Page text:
This emerging majority for a restoration of fundamental American principles of government may or may not be put off by Democratic denials of the party’s commitment to socialism, but they know that party stands for policies that threaten their health care, their contracts and their private property. Truly, socialism is the right name for those policies.
Last fall I shared in the disappointment of 47 percent of the voters who did not cast their ballots for Barack Obama and feared his stated intention of "transforming" America into a socialist regime. With Democrats in firm control of both houses of Congress, this seemed a likely as well as a fearful prospect. But things are looking up. This week Obama Administration officials indicated that they may abandon the so-called "public option" feature of their health care insurance proposal because of widespread and intense public opposition. This demonstrates that public opinion still counts for a great deal in our republican form of government and, indeed, is capable of doing some "transforming" of its own - - in this case, thwarting socialized health care.
Without forgetting for a moment that Obama and his fellow Democrats still control all three elective branches of the federal government, we know now that, although they can fool some of the people all of the time and even all the people some of the time, they evidently cannot fool all the people all of the time.
It is critical that we understand the explanation for this serious blow to the Obama Administration’s plans for the nation. Many Americans of both parties, and independents, and even some who have had no previous involvement in politics, were outraged that the terms and conditions of nationalized health care were so severe.
This reaction was not because of alleged "lies" by Republicans and "special interests" (doctors, hospitals, drug and insurance companies) that the government would in due course come to dominate the field and that the unprecedented costs would be covered with higher taxes and rationing, doubtless at the expense of those deemed unworthy of "extraordinary" care. That’s all true.
Way back when, we were admonished to be concerned about approximately 40 million people who lacked health insurance, but that was soon overwhelmed by the hard Democrat push for universal coverage to replace the allegedly capricious decision making of the "evil" health insurance firms.
Unfortunately for Obama and the Democrats, millions of Americans have health plans they are satisfied with. Whatever complaints they may have, they look far less favorably upon a one-size-fits-all system which, if Canada and the United Kingdom are instructive, will force people to wait for months for appointments while unsocialized dogs and cats can get theirs with veterinarians far sooner!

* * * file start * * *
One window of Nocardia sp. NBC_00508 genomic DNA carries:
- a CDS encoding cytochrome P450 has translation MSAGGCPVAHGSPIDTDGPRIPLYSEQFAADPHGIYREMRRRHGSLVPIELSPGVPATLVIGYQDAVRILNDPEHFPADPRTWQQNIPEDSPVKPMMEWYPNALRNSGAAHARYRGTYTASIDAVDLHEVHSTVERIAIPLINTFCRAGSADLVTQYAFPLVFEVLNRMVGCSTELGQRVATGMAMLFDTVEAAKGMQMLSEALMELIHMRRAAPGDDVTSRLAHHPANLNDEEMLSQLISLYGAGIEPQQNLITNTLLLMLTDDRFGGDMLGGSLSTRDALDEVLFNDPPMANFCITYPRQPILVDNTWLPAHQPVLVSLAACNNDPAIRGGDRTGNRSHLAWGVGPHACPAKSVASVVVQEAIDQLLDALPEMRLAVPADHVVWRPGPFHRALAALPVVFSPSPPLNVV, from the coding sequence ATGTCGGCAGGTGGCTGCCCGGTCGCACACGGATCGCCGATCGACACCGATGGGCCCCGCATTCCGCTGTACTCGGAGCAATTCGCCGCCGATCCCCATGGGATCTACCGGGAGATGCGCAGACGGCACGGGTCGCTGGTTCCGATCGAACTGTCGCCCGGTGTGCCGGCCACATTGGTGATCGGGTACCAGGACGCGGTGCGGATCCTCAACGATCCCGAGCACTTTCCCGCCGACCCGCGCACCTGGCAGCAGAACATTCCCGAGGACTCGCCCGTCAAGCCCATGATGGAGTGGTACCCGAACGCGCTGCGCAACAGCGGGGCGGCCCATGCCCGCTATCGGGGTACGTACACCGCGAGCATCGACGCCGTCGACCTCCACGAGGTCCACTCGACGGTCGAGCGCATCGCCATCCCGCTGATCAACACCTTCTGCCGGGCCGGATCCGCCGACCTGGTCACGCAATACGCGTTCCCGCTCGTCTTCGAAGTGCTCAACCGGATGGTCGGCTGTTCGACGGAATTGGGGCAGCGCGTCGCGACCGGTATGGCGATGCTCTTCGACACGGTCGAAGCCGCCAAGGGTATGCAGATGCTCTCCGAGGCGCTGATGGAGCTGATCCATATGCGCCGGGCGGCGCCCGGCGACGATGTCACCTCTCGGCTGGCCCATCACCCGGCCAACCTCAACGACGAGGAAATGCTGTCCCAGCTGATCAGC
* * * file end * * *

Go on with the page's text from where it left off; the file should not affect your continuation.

This is a time to be grateful for our free commerce which enables health care providers and consumers to agree to plans and payments which are mutually beneficial. Those plans are valuable properties - - private properties - - which belong to individuals and are not subject to confiscation by the government for the sake of "spreading the wealth around."
Thus, private property, the foundation of our free and profitable trade and commerce, has both taken care of the health of millions and enabled them to "speak truth to power." Americans are not mere ciphers in a soulless administrative state but self governing persons.
This is precisely what the founders of modern republican government intended with equal rights under law and immense opportunities for energetic and capable citizens to rise above mediocrity and follow their dreams.
Those same people are free to vote for representatives of their own choosing, knowing that they have the power to vote out of office any miscreants who would take away their right to govern themselves.
It is not surprising that so many people taking part in politics for possibly the first time in their lives should exhibit less polished arts of speaking and writing than those who have practiced them for many years. I remember vividly my own entry during my college years, impatient for change and wanting to be heard. Since then I have seen others go through the same sort of initiation. Experience is a great teacher and the latest entrants will learn the lessons of moderation that others have before them.
Part of that political education consists in taking the long view of things. All victories are temporary, until the next challenge comes along. However appealing the idea of term limits is, our nation needs a continual supply of citizens not only participating actively in politics but seeking public office if they have virtues to contribute to the public good.
One hopes that current as well as future political leaders will appreciate the advantages of the present fortuitous circumstances and bring more and more public-spirited people into legislative and executive campaigns and governing so that we can continue to keep the socialist wolf at bay.